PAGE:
As I’ve said, Edith’s passing has left a great void in me. And my knowledge and commitment to reality and rationality have only made it worse. I know that Edith no longer exists as any kind of actual being. All that physically remains of her is a small pile of ashes. She no longer has eyes and so she cannot see me. She no longer has ears and so she cannot hear me. There just is no longer any “she.” But nevertheless, I pretend that in some way, she still exists and that she can still see and hear me, and so I still talk to her every day. And when I’m alone, out of anyone else’s hearing, I talk to her out loud. So I now need Edith more than ever—as my psychotherapist, in addition to everything else. But you know what. Until just this last Sunday, I did talk to Edith out loud, in reality, practically every day, for almost half a century. And so it feels much more normal to go on talking to her, even if only in pretense, than to slam into the brick wall of the fact that she simply is no more. So what I think I’m doing is trying to tap the brakes gently, so to speak, and come to a smooth stop, if that’s possible. I don’t think that’s actually unreasonable. [“Obituary and Eulogy for My Wife Edith Packer“]
Indeed, people of all political persuasions seem increasingly willing to uphold their “principles” at any price—including the price of bending or disregarding reality. A recent meta-analysis (link is external) of 41 studies on partisan bias revealed that liberal and conservative participants show equally strong tendencies to distort factual information in line with their respective ideologies. For instance, participants rated the same scientific study as being more methodologically rigorous when told that the results supported versus opposed their political views. Similarly, participants evaluated the same policy proposal more favorably when told it had been endorsed by members of their party, and vice versa. Levels of bias were near-identical among liberal and conservative participants.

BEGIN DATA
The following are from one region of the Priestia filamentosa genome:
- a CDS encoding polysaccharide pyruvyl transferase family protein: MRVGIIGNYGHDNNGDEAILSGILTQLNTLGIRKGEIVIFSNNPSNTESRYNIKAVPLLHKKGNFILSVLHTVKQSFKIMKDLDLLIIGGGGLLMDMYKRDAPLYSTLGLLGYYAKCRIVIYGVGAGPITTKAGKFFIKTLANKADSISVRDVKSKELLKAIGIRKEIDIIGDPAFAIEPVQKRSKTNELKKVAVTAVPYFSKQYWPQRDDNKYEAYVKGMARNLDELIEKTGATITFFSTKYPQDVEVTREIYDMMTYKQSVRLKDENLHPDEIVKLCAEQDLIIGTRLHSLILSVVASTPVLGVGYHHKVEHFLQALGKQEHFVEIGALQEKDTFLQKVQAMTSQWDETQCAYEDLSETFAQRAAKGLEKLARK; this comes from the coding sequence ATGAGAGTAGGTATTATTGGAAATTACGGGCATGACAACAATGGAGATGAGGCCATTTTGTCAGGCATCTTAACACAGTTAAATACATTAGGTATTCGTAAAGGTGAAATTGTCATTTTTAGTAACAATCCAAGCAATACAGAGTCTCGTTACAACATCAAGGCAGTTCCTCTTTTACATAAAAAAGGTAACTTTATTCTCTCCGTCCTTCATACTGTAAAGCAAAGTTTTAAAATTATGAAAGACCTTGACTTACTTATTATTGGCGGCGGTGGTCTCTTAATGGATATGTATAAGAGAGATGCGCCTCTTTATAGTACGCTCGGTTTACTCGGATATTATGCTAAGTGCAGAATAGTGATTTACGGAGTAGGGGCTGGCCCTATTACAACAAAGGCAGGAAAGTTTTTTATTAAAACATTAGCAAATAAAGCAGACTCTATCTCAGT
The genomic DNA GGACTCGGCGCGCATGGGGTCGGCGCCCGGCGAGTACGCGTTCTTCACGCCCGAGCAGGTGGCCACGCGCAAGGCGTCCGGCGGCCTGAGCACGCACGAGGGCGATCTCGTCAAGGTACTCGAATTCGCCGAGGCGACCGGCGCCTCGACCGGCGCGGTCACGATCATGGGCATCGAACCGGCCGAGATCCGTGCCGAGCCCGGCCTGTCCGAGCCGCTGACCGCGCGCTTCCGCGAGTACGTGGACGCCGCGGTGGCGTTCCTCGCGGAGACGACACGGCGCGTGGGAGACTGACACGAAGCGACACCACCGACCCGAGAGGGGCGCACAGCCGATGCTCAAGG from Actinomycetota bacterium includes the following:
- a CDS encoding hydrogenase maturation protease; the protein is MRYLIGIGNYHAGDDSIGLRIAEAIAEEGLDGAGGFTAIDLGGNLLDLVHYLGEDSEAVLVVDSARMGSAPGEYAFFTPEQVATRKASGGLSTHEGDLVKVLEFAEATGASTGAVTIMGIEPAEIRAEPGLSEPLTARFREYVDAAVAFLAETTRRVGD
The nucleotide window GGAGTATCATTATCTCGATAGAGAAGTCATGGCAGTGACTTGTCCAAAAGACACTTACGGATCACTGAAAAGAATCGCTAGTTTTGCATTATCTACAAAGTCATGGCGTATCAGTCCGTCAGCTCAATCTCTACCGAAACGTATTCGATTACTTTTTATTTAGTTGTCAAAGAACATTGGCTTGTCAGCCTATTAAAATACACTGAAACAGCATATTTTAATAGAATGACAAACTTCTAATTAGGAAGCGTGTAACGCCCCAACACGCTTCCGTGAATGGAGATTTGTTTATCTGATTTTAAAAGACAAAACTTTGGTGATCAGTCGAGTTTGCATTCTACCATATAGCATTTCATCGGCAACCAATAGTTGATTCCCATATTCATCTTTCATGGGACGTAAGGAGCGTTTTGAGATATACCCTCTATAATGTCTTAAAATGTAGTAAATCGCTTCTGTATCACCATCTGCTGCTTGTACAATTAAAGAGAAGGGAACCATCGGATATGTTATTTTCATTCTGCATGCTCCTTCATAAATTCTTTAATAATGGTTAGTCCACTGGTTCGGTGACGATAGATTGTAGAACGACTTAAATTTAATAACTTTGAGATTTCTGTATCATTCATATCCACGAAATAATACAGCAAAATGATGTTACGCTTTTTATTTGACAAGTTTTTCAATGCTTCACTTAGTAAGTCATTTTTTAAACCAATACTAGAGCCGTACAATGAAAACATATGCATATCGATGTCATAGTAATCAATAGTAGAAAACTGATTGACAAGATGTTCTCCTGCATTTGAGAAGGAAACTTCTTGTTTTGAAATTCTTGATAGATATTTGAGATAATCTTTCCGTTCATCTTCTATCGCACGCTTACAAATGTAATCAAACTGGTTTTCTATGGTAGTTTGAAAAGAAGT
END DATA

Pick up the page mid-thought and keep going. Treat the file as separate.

Perhaps, then, the one moral concern that most desperately needs defending is the one that would lend credibility to all the rest: loyalty to the truth. Without a commitment to grounding beliefs in what is true, we lack a fundamental motivation to check and validate (and, if need be, abandon or revise) whatever principles we happen to ingest from parents, peers, and professors. As a result, our “moral concerns”—rather than guiding us in the pursuit of a noble vision—may instead urge us blindly down the path of least emotional resistance.
The Atlas Project is an online, chapter-by-chapter discussion of Ayn Rand’s Atlas Shrugged, exploring the novel’s intricate plot and abstract themes through online discussion and live interactive video with philosophers Dr. Greg Salmieri and Dr. Ben Bayer.
This week’s discussion is on Part III, Chapter 7: “This Is John Galt Speaking” which contains “Galt’s Speech” where Rand first presented the fundamentals of her philosophy: Objectivism. For a list of study questions visit this link: https://campus.aynrand.org/